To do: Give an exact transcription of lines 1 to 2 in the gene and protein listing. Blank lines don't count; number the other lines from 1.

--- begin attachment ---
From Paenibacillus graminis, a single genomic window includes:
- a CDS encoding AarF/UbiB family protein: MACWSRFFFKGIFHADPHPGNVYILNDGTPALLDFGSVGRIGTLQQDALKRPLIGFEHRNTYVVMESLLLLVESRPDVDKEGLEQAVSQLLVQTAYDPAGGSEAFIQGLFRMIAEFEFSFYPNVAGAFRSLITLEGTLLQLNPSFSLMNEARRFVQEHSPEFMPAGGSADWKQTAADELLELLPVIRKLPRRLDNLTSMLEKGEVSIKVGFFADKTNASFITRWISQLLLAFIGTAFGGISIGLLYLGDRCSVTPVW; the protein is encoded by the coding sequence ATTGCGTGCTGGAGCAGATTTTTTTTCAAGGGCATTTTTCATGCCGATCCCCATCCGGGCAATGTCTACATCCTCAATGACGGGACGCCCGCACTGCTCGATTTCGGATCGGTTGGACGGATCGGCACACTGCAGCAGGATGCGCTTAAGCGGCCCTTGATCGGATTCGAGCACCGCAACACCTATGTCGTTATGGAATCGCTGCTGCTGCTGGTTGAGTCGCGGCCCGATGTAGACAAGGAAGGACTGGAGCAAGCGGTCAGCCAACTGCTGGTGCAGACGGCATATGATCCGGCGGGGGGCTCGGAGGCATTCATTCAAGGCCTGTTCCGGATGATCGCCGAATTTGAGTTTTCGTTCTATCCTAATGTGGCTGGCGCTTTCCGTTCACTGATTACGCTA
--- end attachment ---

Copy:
From Paenibacillus graminis, a single genomic window includes:
- a CDS encoding AarF/UbiB family protein: MACWSRFFFKGIFHADPHPGNVYILNDGTPALLDFGSVGRIGTLQQDALKRPLIGFEHRNTYVVMESLLLLVESRPDVDKEGLEQAVSQLLVQTAYDPAGGSEAFIQGLFRMIAEFEFSFYPNVAGAFRSLITLEGTLLQLNPSFSLMNEARRFVQEHSPEFMPAGGSADWKQTAADELLELLPVIRKLPRRLDNLTSMLEKGEVSIKVGFFADKTNASFITRWISQLLLAFIGTAFGGISIGLLYLGDRCSVTPVW; the protein is encoded by the coding sequence ATTGCGTGCTGGAGCAGATTTTTTTTCAAGGGCATTTTTCATGCCGATCCCCATCCGGGCAATGTCTACATCCTCAATGACGGGACGCCCGCACTGCTCGATTTCGGATCGGTTGGACGGATCGGCACACTGCAGCAGGATGCGCTTAAGCGGCCCTTGATCGGATTCGAGCACCGCAACACCTATGTCGTTATGGAATCGCTGCTGCTGCTGGTTGAGTCGCGGCCCGATGTAGACAAGGAAGGACTGGAGCAAGCGGTCAGCCAACTGCTGGTGCAGACGGCATATGATCCGGCGGGGGGCTCGGAGGCATTCATTCAAGGCCTGTTCCGGATGATCGCCGAATTTGAGTTTTCGTTCTATCCTAATGTGGCTGGCGCTTTCCGTTCACTGATTACGCTA